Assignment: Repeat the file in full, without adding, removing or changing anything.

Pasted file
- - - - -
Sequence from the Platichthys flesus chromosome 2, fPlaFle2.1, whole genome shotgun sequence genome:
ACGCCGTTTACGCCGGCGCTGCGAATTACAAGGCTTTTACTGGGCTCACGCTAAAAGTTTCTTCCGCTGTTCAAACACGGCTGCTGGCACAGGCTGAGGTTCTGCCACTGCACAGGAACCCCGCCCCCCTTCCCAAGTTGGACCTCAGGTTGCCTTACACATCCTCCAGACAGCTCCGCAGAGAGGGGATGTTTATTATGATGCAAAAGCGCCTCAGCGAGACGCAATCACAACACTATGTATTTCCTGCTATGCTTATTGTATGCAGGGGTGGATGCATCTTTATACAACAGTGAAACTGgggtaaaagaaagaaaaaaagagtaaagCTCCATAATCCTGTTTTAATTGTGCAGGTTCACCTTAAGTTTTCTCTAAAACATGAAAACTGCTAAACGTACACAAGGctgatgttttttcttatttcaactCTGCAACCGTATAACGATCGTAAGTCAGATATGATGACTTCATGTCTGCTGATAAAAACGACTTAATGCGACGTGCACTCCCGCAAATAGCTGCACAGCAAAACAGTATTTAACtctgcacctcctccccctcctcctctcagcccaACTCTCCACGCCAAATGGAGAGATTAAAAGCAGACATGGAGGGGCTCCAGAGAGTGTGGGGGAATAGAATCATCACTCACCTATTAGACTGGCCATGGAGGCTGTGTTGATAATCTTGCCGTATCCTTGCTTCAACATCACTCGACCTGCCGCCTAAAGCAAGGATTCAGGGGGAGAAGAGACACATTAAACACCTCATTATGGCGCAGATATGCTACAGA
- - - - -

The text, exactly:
Sequence from the Platichthys flesus chromosome 2, fPlaFle2.1, whole genome shotgun sequence genome:
ACGCCGTTTACGCCGGCGCTGCGAATTACAAGGCTTTTACTGGGCTCACGCTAAAAGTTTCTTCCGCTGTTCAAACACGGCTGCTGGCACAGGCTGAGGTTCTGCCACTGCACAGGAACCCCGCCCCCCTTCCCAAGTTGGACCTCAGGTTGCCTTACACATCCTCCAGACAGCTCCGCAGAGAGGGGATGTTTATTATGATGCAAAAGCGCCTCAGCGAGACGCAATCACAACACTATGTATTTCCTGCTATGCTTATTGTATGCAGGGGTGGATGCATCTTTATACAACAGTGAAACTGgggtaaaagaaagaaaaaaagagtaaagCTCCATAATCCTGTTTTAATTGTGCAGGTTCACCTTAAGTTTTCTCTAAAACATGAAAACTGCTAAACGTACACAAGGctgatgttttttcttatttcaactCTGCAACCGTATAACGATCGTAAGTCAGATATGATGACTTCATGTCTGCTGATAAAAACGACTTAATGCGACGTGCACTCCCGCAAATAGCTGCACAGCAAAACAGTATTTAACtctgcacctcctccccctcctcctctcagcccaACTCTCCACGCCAAATGGAGAGATTAAAAGCAGACATGGAGGGGCTCCAGAGAGTGTGGGGGAATAGAATCATCACTCACCTATTAGACTGGCCATGGAGGCTGTGTTGATAATCTTGCCGTATCCTTGCTTCAACATCACTCGACCTGCCGCCTAAAGCAAGGATTCAGGGGGAGAAGAGACACATTAAACACCTCATTATGGCGCAGATATGCTACAGA